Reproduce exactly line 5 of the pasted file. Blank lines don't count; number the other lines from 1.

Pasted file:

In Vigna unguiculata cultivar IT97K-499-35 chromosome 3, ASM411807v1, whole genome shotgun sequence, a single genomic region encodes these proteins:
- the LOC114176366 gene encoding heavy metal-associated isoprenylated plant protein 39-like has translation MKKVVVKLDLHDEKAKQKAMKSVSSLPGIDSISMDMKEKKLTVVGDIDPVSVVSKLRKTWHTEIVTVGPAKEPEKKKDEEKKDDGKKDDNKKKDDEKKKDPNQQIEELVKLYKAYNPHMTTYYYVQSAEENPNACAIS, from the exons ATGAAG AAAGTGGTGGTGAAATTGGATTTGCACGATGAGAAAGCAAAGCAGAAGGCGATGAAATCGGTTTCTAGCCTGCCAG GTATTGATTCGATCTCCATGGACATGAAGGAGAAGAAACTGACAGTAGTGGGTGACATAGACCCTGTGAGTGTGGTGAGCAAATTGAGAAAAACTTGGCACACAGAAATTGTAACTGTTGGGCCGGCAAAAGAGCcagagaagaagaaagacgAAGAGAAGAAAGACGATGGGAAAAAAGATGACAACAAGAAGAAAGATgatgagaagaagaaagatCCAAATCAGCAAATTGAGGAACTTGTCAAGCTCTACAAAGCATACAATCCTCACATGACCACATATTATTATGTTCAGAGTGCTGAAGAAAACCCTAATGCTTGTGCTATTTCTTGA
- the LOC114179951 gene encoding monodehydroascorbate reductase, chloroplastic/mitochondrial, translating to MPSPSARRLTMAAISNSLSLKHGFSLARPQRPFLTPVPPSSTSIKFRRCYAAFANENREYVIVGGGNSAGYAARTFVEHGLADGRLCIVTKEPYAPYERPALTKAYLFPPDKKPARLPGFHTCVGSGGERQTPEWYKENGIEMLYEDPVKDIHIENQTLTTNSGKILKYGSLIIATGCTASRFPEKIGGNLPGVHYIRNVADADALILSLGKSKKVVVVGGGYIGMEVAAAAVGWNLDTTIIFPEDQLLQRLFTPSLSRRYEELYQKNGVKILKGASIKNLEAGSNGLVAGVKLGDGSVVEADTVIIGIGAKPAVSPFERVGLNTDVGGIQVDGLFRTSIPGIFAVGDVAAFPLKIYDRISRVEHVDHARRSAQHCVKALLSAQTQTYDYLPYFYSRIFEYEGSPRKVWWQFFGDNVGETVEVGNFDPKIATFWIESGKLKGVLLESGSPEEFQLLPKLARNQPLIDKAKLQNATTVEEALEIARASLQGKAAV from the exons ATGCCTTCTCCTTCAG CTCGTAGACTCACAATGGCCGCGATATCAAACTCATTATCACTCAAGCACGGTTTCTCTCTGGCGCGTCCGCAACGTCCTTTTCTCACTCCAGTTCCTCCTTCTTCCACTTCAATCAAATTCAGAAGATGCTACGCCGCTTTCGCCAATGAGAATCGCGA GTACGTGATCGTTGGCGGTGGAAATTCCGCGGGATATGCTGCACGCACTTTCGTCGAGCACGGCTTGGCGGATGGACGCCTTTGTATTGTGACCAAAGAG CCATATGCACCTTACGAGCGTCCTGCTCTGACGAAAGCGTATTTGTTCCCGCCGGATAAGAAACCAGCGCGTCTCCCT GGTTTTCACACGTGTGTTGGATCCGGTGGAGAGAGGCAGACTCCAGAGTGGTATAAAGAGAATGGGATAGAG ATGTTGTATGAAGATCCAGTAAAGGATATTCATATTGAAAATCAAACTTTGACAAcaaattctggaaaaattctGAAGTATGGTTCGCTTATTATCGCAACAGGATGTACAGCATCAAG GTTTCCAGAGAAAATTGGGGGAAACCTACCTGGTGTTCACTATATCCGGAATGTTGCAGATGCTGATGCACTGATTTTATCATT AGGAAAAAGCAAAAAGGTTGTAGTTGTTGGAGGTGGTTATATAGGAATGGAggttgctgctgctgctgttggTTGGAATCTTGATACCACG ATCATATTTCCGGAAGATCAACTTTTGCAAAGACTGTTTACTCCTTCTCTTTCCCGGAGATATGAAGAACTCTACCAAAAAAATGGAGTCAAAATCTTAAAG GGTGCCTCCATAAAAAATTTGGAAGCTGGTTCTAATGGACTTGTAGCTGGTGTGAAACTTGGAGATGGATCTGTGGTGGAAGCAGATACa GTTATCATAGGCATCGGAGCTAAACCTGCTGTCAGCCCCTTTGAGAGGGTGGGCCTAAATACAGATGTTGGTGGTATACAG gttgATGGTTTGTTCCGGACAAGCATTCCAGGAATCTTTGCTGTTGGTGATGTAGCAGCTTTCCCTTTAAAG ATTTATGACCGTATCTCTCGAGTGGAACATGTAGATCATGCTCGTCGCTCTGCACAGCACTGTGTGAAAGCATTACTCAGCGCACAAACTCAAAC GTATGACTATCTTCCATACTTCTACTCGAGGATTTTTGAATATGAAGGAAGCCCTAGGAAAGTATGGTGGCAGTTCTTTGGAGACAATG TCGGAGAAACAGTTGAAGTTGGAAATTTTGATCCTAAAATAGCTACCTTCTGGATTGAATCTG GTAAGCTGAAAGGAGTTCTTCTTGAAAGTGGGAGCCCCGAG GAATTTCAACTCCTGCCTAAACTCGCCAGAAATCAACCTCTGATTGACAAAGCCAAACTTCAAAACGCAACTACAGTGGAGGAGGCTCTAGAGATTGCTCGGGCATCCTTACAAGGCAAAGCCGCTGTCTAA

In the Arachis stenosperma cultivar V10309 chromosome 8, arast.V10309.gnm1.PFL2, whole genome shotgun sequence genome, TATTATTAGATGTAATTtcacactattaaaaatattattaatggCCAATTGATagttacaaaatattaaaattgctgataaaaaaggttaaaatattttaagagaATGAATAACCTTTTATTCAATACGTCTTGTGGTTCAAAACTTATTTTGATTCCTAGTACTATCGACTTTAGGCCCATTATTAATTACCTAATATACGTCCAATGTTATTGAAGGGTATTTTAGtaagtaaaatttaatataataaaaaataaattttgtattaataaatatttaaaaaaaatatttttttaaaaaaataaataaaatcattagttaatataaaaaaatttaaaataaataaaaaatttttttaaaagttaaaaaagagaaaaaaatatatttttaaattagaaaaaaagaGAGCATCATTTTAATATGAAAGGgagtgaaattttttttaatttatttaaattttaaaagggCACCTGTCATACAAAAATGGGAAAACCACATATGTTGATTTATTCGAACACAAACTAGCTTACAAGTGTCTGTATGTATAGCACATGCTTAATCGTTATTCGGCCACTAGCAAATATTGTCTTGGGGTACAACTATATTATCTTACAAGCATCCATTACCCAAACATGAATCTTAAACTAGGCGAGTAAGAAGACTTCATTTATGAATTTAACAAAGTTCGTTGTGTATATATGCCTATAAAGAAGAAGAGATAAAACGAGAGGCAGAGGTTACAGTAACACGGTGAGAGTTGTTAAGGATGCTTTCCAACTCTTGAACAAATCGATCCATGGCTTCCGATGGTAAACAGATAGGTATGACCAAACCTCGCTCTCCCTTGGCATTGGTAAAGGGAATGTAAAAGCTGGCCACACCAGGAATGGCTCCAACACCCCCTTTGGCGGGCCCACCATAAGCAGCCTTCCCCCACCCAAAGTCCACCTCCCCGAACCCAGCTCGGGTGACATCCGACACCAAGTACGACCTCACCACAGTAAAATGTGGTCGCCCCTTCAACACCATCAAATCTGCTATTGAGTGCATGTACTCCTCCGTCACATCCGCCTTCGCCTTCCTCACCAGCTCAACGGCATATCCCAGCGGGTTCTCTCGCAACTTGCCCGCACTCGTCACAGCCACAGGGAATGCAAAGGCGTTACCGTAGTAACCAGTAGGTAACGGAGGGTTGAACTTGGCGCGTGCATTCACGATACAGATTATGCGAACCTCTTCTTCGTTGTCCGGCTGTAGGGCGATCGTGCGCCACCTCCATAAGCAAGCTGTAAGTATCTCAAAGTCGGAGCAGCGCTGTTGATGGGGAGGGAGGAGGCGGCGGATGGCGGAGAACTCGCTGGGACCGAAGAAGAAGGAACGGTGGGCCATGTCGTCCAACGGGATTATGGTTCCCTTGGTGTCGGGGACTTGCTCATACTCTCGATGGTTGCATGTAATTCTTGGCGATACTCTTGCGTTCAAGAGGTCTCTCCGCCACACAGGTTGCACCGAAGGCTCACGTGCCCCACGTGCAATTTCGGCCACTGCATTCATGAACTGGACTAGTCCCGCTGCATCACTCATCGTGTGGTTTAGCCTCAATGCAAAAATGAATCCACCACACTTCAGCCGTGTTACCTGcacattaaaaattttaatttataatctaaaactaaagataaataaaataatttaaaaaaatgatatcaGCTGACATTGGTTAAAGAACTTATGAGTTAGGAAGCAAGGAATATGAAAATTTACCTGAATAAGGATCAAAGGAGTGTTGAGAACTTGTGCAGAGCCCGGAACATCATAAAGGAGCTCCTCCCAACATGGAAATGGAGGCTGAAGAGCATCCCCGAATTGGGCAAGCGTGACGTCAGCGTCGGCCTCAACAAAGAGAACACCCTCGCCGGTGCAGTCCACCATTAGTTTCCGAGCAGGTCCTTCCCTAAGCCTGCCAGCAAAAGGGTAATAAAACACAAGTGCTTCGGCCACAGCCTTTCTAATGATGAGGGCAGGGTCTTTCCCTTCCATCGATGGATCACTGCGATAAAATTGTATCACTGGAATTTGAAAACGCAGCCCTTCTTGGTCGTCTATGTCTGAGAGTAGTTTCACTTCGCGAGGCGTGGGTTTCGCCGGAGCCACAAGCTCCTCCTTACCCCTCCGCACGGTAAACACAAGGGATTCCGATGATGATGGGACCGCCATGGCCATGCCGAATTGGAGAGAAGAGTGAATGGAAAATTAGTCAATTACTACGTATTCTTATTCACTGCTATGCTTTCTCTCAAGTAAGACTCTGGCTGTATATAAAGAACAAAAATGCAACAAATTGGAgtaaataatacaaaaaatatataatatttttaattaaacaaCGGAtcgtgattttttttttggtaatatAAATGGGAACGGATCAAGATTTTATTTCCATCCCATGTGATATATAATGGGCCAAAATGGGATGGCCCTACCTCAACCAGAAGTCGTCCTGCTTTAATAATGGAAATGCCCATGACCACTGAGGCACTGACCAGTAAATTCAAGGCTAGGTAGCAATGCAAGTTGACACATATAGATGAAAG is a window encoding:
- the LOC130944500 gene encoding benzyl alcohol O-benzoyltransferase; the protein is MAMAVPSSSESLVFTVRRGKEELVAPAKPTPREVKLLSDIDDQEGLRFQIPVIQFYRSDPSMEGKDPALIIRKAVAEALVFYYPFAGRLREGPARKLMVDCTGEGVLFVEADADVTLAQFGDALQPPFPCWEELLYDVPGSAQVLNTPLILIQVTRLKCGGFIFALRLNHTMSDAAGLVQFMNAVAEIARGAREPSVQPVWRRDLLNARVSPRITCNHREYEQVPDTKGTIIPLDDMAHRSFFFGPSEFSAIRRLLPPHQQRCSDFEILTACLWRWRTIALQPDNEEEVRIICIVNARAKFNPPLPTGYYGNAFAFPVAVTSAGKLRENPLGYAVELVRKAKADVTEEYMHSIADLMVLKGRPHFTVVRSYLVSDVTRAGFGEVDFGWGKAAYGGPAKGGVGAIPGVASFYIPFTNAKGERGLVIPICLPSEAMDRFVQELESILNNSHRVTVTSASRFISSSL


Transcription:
- the LOC130944500 gene encoding benzyl alcohol O-benzoyltransferase; the protein is MAMAVPSSSESLVFTVRRGKEELVAPAKPTPREVKLLSDIDDQEGLRFQIPVIQFYRSDPSMEGKDPALIIRKAVAEALVFYYPFAGRLREGPARKLMVDCTGEGVLFVEADADVTLAQFGDALQPPFPCWEELLYDVPGSAQVLNTPLILIQVTRLKCGGFIFALRLNHTMSDAAGLVQFMNAVAEIARGAREPSVQPVWRRDLLNARVSPRITCNHREYEQVPDTKGTIIPLDDMAHRSFFFGPSEFSAIRRLLPPHQQRCSDFEILTACLWRWRTIALQPDNEEEVRIICIVNARAKFNPPLPTGYYGNAFAFPVAVTSAGKLRENPLGYAVELVRKAKADVTEEYMHSIADLMVLKGRPHFTVVRSYLVSDVTRAGFGEVDFGWGKAAYGGPAKGGVGAIPGVASFYIPFTNAKGERGLVIPICLPSEAMDRFVQELESILNNSHRVTVTSASRFISSSL